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  • Elie Wiesel: Jewish, Literary, and Moral Perspectives eds. by Steven T. Katz and Alan Rosen
  • Michael N. Dobkowski
Elie Wiesel: Jewish, Literary, and Moral Perspectives, Steven T. Katz and Alan Rosen, eds. (Bloomington: Indiana University Press, 2013), 312 pp., hardcover $30.00, electronic version available.

Eli Wiesel’s Night, together with Primo Levi’s If This Is a Man and Anne Frank’s Diary of a Young Girl, told the story of the Holocaust to the world. Night in particular has reached canonical status. Translated into thirty languages, it has been an entry for [End Page 152] literally millions into the nightmare of the Shoah. Its impact has endured, but Wiesel’s profound influence transcends Night. He has achieved international recognition as an author of novels, essays, dialogues, and memoirs; as a moral voice, advocate, and activist for the victims of genocide; as a witness to the Holocaust and a representative of the survivors; as a teacher of inspirational quality; as an interpreter of and commentator on the Jewish tradition; as a Nobel peace laureate; and as an engaged public intellectual and charismatic speaker. Acclaim for Wiesel has reached a level matched by few contemporary Jewish authors—including a considerable number of Holocaust memoirists—associated with any subject. The recognition awarded Wiesel, the prizes, translations, honors, and invitations testify to his accomplishments and legacy.

Steven T. Katz and Alan Rosen have edited an impressive collection by scholars in Biblical, rabbinic, Hasidic, Holocaust, and literary studies who provide deepened and nuanced analyses of the prodigious accomplishments of Wiesel’s multifaceted career. Underlying most of their contributions is an appreciation of how the Jewish past informs Wiesel’s engagement with the Jewish present (and future); their work similarly appreciates how the post-Holocaust present orients our approach to the past, the understandings we derive from the past, and especially the profound obligations we have toward those who inhabited it. This string of history and the dialectic of interpretation and questioning that it naturally fosters, constitute unique features of Katz and Rosen’s volume. Their approach parallels Wiesel’s own love of dialectic in so much of his writing, with its enigmatic stories and contentions inviting many possibilities for interpretation. The purpose of commentary and paradox—and Wiesel, so steeped in Talmudic and Midrashic tradition, certainly exemplifies this—is to invite argument, discussion, and questioning. For both the young Hasid of Sighet confronting the death camps and the mature writer engaging questions of meaning decades later, countless questions clamor, though fewer intellectually sound answers readily appear.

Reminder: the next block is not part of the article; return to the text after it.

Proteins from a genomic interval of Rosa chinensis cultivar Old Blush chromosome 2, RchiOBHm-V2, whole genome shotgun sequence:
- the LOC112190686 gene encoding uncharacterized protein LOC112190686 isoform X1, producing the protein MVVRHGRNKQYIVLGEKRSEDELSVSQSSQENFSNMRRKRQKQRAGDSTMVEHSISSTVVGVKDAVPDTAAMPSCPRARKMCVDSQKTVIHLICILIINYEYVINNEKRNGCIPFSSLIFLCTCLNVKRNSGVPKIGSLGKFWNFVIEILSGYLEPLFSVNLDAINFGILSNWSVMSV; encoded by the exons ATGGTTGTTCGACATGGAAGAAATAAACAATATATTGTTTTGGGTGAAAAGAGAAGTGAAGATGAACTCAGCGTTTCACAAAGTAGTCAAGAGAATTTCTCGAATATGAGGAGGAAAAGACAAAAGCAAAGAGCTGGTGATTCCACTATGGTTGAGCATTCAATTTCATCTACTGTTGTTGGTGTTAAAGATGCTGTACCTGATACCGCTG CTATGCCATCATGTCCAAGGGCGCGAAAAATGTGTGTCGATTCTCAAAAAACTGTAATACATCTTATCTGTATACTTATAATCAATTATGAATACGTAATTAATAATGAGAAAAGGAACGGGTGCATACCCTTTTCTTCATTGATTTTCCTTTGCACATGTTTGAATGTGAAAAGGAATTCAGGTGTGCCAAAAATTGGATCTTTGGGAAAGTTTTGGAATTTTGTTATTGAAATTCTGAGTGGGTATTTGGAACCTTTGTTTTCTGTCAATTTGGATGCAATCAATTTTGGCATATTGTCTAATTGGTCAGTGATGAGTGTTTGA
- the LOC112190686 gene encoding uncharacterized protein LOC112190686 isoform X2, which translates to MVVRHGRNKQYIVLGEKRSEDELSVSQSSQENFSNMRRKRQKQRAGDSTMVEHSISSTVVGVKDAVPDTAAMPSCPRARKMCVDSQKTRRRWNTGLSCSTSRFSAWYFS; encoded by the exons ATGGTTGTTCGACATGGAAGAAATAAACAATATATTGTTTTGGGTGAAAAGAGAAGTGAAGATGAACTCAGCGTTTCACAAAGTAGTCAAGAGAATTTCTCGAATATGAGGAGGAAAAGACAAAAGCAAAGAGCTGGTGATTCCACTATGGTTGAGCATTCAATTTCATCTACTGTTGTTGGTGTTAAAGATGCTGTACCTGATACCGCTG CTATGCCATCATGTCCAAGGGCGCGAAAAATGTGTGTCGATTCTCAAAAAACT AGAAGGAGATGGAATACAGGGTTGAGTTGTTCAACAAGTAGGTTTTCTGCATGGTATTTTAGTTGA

Wiesel has famously said, “A novel about Auschwitz is not a novel, or else it is not about Auschwitz.” In Legends of Our Times, a rabbi asks him what he is writing. Wiesel responds that he is writing stories. Are they about things that happened, the Rabbi inquires. “Yes, about things that happened or could have happened.” … “That means you are writing lies!” … “Things are not that simple, Rabbi. Some events do take place but are not true; others are—although they never occurred.” Things certainly are not simple. The writers in the new anthology tease out the paradoxes and dialectical nuances of Wiesel’s approach; building on earlier work, this new volume focuses on the full scope of Wiesel’s subsequent writing. During these recent decades Wiesel produced dozens of books, including eight novels, seven commentaries on classic Jewish texts and personalities, three essay collections, a two-volume memoir, a play, a cantata, a children’s book, a Passover Haggada, and a three-volume collection of shorter writings such as reviews, essays, speeches, and lectures. Finally, the world now has a new English-language edition of Night with a preface by Wiesel explaining the need for a new translation. The essays in the volume under review analyze the full [End Page 153] range of Wiesel’s work, but pay particular attention to writings on the Bible, Talmud, Midrash, and Hasidism, perspectives of Wiesel’s that have not received the attention they deserve. Readers will particularly appreciate the sections addressing Wiesel’s approach to Jewish tradition, an approach that combines interpretation with legend, biography, and confronting existential challenges. Wiesel fills his portraits of the great...


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